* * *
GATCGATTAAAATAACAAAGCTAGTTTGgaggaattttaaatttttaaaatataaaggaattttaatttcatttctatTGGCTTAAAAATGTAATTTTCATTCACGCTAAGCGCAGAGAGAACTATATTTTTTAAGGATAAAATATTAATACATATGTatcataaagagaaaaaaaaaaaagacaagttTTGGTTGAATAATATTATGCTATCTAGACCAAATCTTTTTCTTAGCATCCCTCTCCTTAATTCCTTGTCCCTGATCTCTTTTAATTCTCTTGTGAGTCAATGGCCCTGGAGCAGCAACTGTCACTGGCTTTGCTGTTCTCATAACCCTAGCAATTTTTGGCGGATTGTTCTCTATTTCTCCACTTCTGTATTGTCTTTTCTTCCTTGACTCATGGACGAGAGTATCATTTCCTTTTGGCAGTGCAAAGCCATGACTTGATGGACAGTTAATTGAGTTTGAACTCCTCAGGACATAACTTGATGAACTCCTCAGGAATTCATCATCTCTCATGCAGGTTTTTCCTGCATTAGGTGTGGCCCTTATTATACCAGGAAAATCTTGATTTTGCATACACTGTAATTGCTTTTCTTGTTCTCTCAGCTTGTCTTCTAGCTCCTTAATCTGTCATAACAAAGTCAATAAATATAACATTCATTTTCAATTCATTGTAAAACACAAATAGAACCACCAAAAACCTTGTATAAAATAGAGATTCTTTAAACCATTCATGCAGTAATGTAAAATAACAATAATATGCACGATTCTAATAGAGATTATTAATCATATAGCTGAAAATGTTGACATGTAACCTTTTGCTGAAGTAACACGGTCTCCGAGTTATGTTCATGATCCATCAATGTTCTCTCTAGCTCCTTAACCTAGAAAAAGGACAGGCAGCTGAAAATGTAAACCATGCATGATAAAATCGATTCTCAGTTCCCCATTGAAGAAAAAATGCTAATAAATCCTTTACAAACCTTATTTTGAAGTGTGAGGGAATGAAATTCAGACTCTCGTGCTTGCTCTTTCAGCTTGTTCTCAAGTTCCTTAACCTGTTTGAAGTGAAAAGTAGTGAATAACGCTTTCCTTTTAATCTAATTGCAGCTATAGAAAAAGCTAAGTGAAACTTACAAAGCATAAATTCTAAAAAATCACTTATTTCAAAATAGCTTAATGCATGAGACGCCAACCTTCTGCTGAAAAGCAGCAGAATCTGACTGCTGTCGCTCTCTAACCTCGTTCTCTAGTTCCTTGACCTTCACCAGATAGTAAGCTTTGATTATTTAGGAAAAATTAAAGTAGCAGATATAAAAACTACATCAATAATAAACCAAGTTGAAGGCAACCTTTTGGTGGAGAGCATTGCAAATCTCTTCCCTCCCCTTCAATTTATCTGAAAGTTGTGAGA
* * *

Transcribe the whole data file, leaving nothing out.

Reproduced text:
GATCGATTAAAATAACAAAGCTAGTTTGgaggaattttaaatttttaaaatataaaggaattttaatttcatttctatTGGCTTAAAAATGTAATTTTCATTCACGCTAAGCGCAGAGAGAACTATATTTTTTAAGGATAAAATATTAATACATATGTatcataaagagaaaaaaaaaaaagacaagttTTGGTTGAATAATATTATGCTATCTAGACCAAATCTTTTTCTTAGCATCCCTCTCCTTAATTCCTTGTCCCTGATCTCTTTTAATTCTCTTGTGAGTCAATGGCCCTGGAGCAGCAACTGTCACTGGCTTTGCTGTTCTCATAACCCTAGCAATTTTTGGCGGATTGTTCTCTATTTCTCCACTTCTGTATTGTCTTTTCTTCCTTGACTCATGGACGAGAGTATCATTTCCTTTTGGCAGTGCAAAGCCATGACTTGATGGACAGTTAATTGAGTTTGAACTCCTCAGGACATAACTTGATGAACTCCTCAGGAATTCATCATCTCTCATGCAGGTTTTTCCTGCATTAGGTGTGGCCCTTATTATACCAGGAAAATCTTGATTTTGCATACACTGTAATTGCTTTTCTTGTTCTCTCAGCTTGTCTTCTAGCTCCTTAATCTGTCATAACAAAGTCAATAAATATAACATTCATTTTCAATTCATTGTAAAACACAAATAGAACCACCAAAAACCTTGTATAAAATAGAGATTCTTTAAACCATTCATGCAGTAATGTAAAATAACAATAATATGCACGATTCTAATAGAGATTATTAATCATATAGCTGAAAATGTTGACATGTAACCTTTTGCTGAAGTAACACGGTCTCCGAGTTATGTTCATGATCCATCAATGTTCTCTCTAGCTCCTTAACCTAGAAAAAGGACAGGCAGCTGAAAATGTAAACCATGCATGATAAAATCGATTCTCAGTTCCCCATTGAAGAAAAAATGCTAATAAATCCTTTACAAACCTTATTTTGAAGTGTGAGGGAATGAAATTCAGACTCTCGTGCTTGCTCTTTCAGCTTGTTCTCAAGTTCCTTAACCTGTTTGAAGTGAAAAGTAGTGAATAACGCTTTCCTTTTAATCTAATTGCAGCTATAGAAAAAGCTAAGTGAAACTTACAAAGCATAAATTCTAAAAAATCACTTATTTCAAAATAGCTTAATGCATGAGACGCCAACCTTCTGCTGAAAAGCAGCAGAATCTGACTGCTGTCGCTCTCTAACCTCGTTCTCTAGTTCCTTGACCTTCACCAGATAGTAAGCTTTGATTATTTAGGAAAAATTAAAGTAGCAGATATAAAAACTACATCAATAATAAACCAAGTTGAAGGCAACCTTTTGGTGGAGAGCATTGCAAATCTCTTCCCTCCCCTTCAATTTATCTGAAAGTTGTGAGA